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Scenario: a movie is made a couple of decades ago. The movie is NOT based on a book/literary work. Also, NO novelization is made of the movie. Hence, there is no literary work associated with the movie other than the script itself.

Now, assume some author, NOT associated with the movie, comes along and decides to write a book as follows. In the literary work, let's say the characters from the movie are changed, the setting is changed, and the story is flipped (for example, instead of aliens invading earth, the humans invade alien territory). The book does NOT use the script of the movie (so no word for word copying) except if there is an argument in the movie, there is an argument in the book (mimicking the plot point).

Question: Can the author above create a book that follows the movie's plot points without infringing on copyright or facing some other legal injunction?

  • Your entire first paragraph seems irrelevant, with respect to any pre-existing "literary work", since the copyright of the movie itself automatically includes the exclusive right to make a derivative work, including a literary work, even if the movie had no script of its own. As pointed out by others, copyright does not include ideas, nor does it include concepts. – Upnorth Sep 21 '17 at 17:43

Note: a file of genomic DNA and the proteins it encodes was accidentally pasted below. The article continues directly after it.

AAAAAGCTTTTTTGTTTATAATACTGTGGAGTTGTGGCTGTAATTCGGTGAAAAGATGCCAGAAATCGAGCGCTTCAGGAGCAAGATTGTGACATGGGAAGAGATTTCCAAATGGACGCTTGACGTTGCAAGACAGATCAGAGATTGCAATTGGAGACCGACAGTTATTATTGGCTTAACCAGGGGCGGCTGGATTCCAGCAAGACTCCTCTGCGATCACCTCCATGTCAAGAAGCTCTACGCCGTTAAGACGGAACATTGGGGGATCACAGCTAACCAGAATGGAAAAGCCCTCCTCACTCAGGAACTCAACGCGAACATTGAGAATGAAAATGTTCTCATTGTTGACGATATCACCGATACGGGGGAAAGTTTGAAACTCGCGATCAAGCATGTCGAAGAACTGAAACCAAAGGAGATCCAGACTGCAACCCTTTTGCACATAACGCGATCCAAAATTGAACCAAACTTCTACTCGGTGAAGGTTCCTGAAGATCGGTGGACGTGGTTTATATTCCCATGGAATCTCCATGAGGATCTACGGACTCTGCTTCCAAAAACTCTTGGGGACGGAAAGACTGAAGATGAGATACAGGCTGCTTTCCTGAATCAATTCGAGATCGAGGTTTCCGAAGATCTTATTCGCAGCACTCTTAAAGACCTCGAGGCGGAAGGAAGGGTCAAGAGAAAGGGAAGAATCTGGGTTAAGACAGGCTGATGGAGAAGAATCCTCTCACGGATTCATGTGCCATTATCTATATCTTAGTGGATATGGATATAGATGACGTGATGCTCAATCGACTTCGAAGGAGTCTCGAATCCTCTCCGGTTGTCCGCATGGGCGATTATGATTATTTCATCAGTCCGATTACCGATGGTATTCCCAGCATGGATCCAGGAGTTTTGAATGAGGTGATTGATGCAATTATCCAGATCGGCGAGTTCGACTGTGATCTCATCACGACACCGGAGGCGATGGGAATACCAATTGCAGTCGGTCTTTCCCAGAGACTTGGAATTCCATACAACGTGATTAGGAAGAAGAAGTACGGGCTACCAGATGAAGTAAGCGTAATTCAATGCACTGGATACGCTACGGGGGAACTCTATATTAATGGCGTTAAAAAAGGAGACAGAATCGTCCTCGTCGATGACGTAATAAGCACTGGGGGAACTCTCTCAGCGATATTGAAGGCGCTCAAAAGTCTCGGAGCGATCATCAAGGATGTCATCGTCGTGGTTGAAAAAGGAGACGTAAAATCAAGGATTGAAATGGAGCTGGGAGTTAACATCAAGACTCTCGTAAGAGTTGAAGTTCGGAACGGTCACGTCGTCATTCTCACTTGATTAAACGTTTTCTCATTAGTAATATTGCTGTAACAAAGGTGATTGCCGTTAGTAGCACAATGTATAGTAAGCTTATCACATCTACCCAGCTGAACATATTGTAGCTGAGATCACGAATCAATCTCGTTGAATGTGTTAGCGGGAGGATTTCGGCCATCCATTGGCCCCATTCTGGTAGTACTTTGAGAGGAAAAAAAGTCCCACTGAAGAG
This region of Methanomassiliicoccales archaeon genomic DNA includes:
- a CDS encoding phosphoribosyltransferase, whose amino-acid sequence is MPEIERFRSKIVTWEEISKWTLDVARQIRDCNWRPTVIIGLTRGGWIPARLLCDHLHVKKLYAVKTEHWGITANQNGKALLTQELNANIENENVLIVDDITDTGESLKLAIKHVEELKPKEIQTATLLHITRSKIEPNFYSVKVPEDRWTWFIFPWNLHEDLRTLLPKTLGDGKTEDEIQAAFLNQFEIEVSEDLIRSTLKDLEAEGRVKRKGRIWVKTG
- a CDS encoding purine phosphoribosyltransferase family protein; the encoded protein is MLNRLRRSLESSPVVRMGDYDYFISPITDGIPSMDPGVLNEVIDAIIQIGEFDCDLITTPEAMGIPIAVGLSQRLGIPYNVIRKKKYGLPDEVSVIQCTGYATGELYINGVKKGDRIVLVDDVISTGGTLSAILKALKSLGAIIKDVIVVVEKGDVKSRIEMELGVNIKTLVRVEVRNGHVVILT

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The right to make a derivative work, such a a "book of the film", is a right that belongs to the copyright holder and anyone they give permission to. Making an unauthorised derivative work is a Prima facie breach.

However, the affirmative defence of fair use is available if you are in the USA. For derivative works, the degree of transformitiveness is a critical factor.

Further, a work inspired by another copyright work but which does not actually copy anything is not a derivative work. It is its own work. Ideas are not subject to copyright.

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